Scientists warn of crippling impact of hard Brexit
World-leading scientists have warned Theresa May not to allow Brexit to create new barriers to collaboration across Europe.
Dozens of winners of the Nobel Prize have written to the prime minister and European Commission president Jean-Claude Juncker setting out their concerns.
Their message was echoed by the London-based Francis Crick Institute, which warned that a hard Brexit could cripple science across the continent.
Nobel winner and Crick director Sir Paul Nurse, one of the signatories to the letter, said scientists feared a hard Brexit would "seriously damage research".
The letter to the prime minister, signed by 29 Nobel winners and six recipients of the Fields Medal awarded to outstanding mathematicians, said that "creating new barriers" to collaboration across the EU would "inhibit progress, to the detriment of us all".
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"Many of us in the science community therefore regret the UK's decision to leave the European Union because it risks such barriers," the group said.
They urged both sides in the Brexit negotiations to ensure "as little harm as possible is done to research".
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The letter's signatories include biologist Venki Ramakrishnan, president of the Royal Society.
Meanwhile, a survey of more than 1,000 staff at the Crick found 97% of them believed a hard Brexit would be bad for UK science and 82% thought it would have a detrimental effect on European science.
The Crick is the biggest biomedical research lab under one roof in Europe and has been publicly praised by the prime minister, who toured the facility with Indian counterpart Narendra Modi in April.
Sir Paul said: "This survey reveals the depth of feeling amongst scientists that a hard Brexit will seriously damage research, and that the UK government is not paying enough attention to science in the Brexit negotiations.
"Science and research matter for economic growth, health and quality of life, and the environment.
"The overwhelming negativity of scientists towards a hard Brexit should be a wake-up call.
"A hard Brexit could cripple science and the UK government needs to sit up and listen.
"We need a deal that replaces the science funding lost because of Brexit, that preserves freedom of movement for talented scientists, and that makes them feel welcome in this country."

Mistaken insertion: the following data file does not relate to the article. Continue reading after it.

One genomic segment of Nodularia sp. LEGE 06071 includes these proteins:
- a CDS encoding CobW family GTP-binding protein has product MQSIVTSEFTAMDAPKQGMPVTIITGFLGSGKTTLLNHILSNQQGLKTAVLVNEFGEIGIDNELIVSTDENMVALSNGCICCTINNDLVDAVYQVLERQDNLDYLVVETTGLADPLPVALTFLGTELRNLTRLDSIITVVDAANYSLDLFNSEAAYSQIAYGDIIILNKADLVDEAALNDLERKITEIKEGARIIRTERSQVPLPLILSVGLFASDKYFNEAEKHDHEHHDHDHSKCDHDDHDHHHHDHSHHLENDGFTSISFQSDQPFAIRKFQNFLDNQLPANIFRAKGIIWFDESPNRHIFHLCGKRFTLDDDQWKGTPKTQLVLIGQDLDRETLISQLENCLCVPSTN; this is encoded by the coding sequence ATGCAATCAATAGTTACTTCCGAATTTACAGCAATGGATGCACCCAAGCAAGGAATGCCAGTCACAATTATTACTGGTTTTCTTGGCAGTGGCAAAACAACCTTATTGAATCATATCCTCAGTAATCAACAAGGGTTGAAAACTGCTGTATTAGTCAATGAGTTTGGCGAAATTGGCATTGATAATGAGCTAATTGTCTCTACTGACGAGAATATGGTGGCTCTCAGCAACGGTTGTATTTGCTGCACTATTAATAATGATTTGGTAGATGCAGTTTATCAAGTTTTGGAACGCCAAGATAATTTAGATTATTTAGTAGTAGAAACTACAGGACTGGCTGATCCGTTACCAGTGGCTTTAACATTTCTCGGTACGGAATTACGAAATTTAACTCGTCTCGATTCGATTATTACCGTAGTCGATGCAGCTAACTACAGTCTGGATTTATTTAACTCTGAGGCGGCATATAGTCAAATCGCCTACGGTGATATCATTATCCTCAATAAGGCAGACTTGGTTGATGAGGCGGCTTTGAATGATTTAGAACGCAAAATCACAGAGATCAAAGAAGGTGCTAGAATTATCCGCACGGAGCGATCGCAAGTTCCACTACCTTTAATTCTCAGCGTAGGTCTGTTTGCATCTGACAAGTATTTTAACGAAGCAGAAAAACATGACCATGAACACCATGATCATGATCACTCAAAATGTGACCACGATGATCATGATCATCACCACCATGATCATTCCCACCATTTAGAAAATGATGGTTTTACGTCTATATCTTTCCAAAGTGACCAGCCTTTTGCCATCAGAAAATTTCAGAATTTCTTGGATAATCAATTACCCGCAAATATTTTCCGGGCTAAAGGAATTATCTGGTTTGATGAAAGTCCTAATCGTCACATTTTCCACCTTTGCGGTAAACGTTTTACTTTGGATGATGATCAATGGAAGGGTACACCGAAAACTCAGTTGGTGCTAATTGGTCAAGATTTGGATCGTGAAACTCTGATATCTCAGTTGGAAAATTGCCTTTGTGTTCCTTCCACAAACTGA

Science minister Sam Gyimah told BBC Radio 4's Today programme: "We all recognise that a chaotic Brexit would be a significant setback for science. That is why we have got a plan to ensure that, deal or no deal, there will be no cliff-edge for UK science.
"Unprecedented amounts of investment are going into UK science - another £7bn in the next five years, that is more than we have ever invested in research and development in this country.
"We are rolling out big research programmes, a £1bn research programme open to scientists from around the world. And we are also mindful of the issue of mobility and keeping people here.
"We are grateful to all those scientists from around the world who have chosen to pursue their careers here and we want them to stay."
Gyimah added: "There isn't absolute certainty now, which I would love to be able to give. But what I can say is we are aware that, if we want to be the go-to place for science - which is our ambition as a nation - then mobility and reducing friction has to be a key part of that."
Liberal Democrat MP Tom Brake, a champion of the anti-Brexit campaign group Best for Britain, said the scientists' warning was "a clear sign we're going in the wrong direction".
He sad: "These Nobel prize winners know their stuff - and they know we're heading for a really bad deal.
"That means less money for the UK, which in turn means less money for schools, hospitals and police forces.
"Enough is enough. The public need the final say on Brexit, with the option to stay."
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